Milena Berestko ’22 gives ‘energy back to the earth’ in performance art piece ‘Transfer of Power’

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Milena Berestko ’22 allowed audience members to cut off and bury strands of her hair in a performance last Friday. (Photo courtesy of Milena Berestko ’22)

Tanushree Sow Mondal

Milena Berestko ’22 has long felt that her hair governed others’ perceptions of her. This past Friday, she let go of this constraint by inviting the Lafayette and greater Easton community to cut her hair in a performance entitled “Transfer of Power.”

As audience members entered the serene courtyard of the Connexions Art Gallery, they were instructed to cut a strand of Berestko’s hair using a pair of scissors placed beside her, all while maintaining eye contact with a calm, still Berestko. They were then given ziplock bags to place the hair in and asked to bury it whenever they were ready to let go, transferring her energy back to the earth.

In an interview, Berestko said that growing up, people’s perception of her had often been limited to the label of a white girl with an accent and beautiful, long hair.

“People would always comment on how beautiful my curls were. They weren’t always seeing me as a person but a child with long hair,” Berestko explained. “In middle school and high school, I felt many times that I was looked at but not seen. I was perceived by the way I looked, but not perceived through my intellect.”

Berestko added that Polish culture views long hair as a beauty attribute. In her culture, hair was seen as a defining feature of her femininity and beauty, another notion that she wanted to challenge.

“Over the years, I would realize how much importance people assign to hair in general, and how much importance people assign to my hair as connected to my image,” Berestko said.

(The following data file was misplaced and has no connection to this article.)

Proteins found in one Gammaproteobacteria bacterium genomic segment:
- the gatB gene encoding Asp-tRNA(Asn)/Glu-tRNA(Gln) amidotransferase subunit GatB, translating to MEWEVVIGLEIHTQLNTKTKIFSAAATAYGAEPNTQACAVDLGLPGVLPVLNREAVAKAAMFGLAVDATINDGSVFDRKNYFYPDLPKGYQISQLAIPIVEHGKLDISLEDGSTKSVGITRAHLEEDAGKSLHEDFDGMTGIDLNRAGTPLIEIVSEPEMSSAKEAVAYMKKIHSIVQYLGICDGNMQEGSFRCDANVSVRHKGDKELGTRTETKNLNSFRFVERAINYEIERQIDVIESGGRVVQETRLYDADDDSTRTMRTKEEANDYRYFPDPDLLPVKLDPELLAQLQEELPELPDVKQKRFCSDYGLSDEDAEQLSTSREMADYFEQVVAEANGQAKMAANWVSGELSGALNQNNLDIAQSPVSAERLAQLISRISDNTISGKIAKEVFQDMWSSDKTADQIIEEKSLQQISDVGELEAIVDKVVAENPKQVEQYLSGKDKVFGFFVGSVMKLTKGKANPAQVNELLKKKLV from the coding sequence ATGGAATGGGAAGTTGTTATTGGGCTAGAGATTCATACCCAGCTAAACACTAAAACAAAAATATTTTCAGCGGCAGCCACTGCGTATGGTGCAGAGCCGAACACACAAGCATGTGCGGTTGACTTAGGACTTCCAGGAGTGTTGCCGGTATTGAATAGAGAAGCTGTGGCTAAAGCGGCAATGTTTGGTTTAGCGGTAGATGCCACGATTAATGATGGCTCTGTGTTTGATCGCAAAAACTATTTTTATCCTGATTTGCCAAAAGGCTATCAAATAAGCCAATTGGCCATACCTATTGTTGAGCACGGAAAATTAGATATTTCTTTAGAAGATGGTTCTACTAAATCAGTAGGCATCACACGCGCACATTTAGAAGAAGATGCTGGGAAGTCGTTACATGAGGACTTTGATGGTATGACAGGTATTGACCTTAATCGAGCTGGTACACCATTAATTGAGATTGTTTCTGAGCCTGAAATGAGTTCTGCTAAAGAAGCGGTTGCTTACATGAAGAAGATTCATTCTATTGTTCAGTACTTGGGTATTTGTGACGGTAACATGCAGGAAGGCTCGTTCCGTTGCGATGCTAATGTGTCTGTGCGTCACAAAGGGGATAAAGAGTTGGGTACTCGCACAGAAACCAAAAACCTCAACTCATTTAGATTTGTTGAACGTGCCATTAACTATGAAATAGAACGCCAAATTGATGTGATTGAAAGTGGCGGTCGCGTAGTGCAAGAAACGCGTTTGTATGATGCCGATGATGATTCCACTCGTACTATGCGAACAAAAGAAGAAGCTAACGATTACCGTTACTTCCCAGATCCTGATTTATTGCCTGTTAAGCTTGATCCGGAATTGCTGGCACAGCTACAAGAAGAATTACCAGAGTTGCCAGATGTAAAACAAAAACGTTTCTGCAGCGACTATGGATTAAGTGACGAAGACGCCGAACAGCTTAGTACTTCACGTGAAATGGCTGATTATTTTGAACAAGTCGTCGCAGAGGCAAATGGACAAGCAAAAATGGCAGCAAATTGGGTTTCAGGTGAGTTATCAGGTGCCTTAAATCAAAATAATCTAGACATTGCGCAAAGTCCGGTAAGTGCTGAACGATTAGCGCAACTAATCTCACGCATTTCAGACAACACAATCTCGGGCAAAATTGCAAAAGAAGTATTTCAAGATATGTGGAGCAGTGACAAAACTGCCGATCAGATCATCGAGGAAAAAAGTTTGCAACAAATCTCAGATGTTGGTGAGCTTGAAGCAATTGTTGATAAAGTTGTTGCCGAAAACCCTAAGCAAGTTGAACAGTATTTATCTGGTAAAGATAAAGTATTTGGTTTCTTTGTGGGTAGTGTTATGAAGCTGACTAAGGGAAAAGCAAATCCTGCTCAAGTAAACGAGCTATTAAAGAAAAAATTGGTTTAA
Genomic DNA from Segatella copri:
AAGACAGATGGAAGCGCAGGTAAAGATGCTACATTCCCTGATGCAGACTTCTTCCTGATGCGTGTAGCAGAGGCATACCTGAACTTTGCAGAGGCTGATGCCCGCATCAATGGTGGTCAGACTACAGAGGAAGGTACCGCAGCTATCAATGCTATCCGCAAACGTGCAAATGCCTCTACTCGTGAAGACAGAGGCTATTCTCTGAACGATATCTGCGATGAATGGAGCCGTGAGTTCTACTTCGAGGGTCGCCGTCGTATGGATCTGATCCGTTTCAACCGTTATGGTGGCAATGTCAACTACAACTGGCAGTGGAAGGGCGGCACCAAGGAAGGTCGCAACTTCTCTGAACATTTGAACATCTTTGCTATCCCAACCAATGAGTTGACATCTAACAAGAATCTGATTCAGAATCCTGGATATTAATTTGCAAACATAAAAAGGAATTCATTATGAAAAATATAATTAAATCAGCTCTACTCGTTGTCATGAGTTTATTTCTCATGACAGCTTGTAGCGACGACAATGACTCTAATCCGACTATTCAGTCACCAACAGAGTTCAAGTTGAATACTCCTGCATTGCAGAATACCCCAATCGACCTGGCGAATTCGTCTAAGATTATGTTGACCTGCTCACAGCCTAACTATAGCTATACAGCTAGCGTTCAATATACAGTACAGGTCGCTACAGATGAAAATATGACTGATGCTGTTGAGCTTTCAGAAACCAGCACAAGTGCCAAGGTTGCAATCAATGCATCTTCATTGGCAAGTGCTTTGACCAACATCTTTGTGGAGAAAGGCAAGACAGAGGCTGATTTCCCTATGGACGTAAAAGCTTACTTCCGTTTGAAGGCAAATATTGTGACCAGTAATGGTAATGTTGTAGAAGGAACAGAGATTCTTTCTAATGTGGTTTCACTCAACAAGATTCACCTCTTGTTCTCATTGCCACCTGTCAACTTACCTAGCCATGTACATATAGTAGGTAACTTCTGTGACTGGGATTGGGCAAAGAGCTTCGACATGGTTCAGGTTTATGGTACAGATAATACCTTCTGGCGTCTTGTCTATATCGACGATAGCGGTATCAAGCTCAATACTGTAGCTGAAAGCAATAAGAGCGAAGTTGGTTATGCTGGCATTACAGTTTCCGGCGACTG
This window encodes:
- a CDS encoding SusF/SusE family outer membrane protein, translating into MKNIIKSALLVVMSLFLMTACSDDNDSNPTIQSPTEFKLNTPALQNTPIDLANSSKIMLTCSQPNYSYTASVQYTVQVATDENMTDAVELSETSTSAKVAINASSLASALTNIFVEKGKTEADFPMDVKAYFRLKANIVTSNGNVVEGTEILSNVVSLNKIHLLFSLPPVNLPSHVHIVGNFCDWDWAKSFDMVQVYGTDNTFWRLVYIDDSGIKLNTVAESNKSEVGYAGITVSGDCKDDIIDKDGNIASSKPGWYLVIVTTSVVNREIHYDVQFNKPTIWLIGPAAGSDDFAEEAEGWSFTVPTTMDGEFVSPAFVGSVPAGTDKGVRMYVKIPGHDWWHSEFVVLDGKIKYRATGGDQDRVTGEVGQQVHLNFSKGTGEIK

“I felt all the descriptions weren’t encompassing who I am. I cannot change my accent. I cannot change where I’m from. I’m European, I’m from Poland. There was one thing I could change,” Berestko said on cutting her hair. “I was very curious to see how people would perceive me, and how I would perceive myself.”

However, Berestko did not want to just cut her hair the traditional way and “give away [her] power to an outside source.” Keeping in mind the significance of hair in many cultures, she wanted to truly give it away to people and allow them to see her power.

The performance was initially planned for a venue on Lafayette’s campus last fall. However, COVID-19 restrictions did not allow for a performance requiring close contact between the performer and her audience until this year.

Berestko’s inspiration was a performance by Yoko Ono, where audience members came on stage and cut off pieces of her clothing. She realized the similarity between Ono’s performance and her own only when she was structuring her own performance.

One of Berestko’s main fears prior to the performance was the uncertainty of how people would act. 

“I had scissors. If someone wanted to stab me, they could stab me. If someone wanted to cut my hair very short to my scalp so there’s a patch of skin, they could do that,” Berestko explained.

“Brandon [Marin ’22, who was recording the event] asked me what happens if someone really does something. I told him the rule is that until 8 p.m., he cannot do anything because I had been thinking so much about the performance that if I attend to myself, then I’m seeing myself as just Milena and not the performer,” she said.

However, to her surprise, her performance left many moved and speechless. Some of her audiences were bowing or performing other cultural gestures of respect, while others stood in silence and observed her.

“There were people who cut a lot and those who cut very little. There was one participant, in particular, who cut a single piece of hair. He put it in a bag and he was just looking up through it, to the light,” Berestko recalled.

“There was a couple that came—the man looked me in the eye and left, and the woman did the same thing and also knelt next to me and left. Then they came back, and she cut my hair. All of it was so wholesome and made me happy,” she said.

“I felt so calm. It was like a beautiful meditation for me. I was just sitting down in warrior pose for an hour and a half, not talking at all,” Berestko said. “I was just allowing people to come and cut my hair, in silence. You could hear the birds chirping. It was beautiful. The sound of scissors moving and cutting of hair was so calming to me.”